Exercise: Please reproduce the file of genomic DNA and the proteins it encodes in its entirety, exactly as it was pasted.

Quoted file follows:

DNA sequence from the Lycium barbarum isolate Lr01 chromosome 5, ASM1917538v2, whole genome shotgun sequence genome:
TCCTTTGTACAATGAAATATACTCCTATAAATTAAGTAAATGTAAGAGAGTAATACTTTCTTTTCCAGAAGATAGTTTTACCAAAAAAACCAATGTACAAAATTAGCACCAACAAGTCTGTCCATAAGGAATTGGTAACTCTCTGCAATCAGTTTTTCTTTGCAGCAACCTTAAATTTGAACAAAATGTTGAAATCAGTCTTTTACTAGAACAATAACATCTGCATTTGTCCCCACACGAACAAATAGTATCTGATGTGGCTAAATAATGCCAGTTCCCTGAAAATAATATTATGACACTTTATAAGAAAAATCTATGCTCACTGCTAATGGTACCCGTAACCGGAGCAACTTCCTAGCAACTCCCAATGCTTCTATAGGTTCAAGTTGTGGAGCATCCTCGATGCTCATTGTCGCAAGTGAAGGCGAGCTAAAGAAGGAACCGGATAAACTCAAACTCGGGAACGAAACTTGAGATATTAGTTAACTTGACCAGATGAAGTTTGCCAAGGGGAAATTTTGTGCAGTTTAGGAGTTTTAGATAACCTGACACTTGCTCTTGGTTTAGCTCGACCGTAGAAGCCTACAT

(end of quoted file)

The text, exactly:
DNA sequence from the Lycium barbarum isolate Lr01 chromosome 5, ASM1917538v2, whole genome shotgun sequence genome:
TCCTTTGTACAATGAAATATACTCCTATAAATTAAGTAAATGTAAGAGAGTAATACTTTCTTTTCCAGAAGATAGTTTTACCAAAAAAACCAATGTACAAAATTAGCACCAACAAGTCTGTCCATAAGGAATTGGTAACTCTCTGCAATCAGTTTTTCTTTGCAGCAACCTTAAATTTGAACAAAATGTTGAAATCAGTCTTTTACTAGAACAATAACATCTGCATTTGTCCCCACACGAACAAATAGTATCTGATGTGGCTAAATAATGCCAGTTCCCTGAAAATAATATTATGACACTTTATAAGAAAAATCTATGCTCACTGCTAATGGTACCCGTAACCGGAGCAACTTCCTAGCAACTCCCAATGCTTCTATAGGTTCAAGTTGTGGAGCATCCTCGATGCTCATTGTCGCAAGTGAAGGCGAGCTAAAGAAGGAACCGGATAAACTCAAACTCGGGAACGAAACTTGAGATATTAGTTAACTTGACCAGATGAAGTTTGCCAAGGGGAAATTTTGTGCAGTTTAGGAGTTTTAGATAACCTGACACTTGCTCTTGGTTTAGCTCGACCGTAGAAGCCTACAT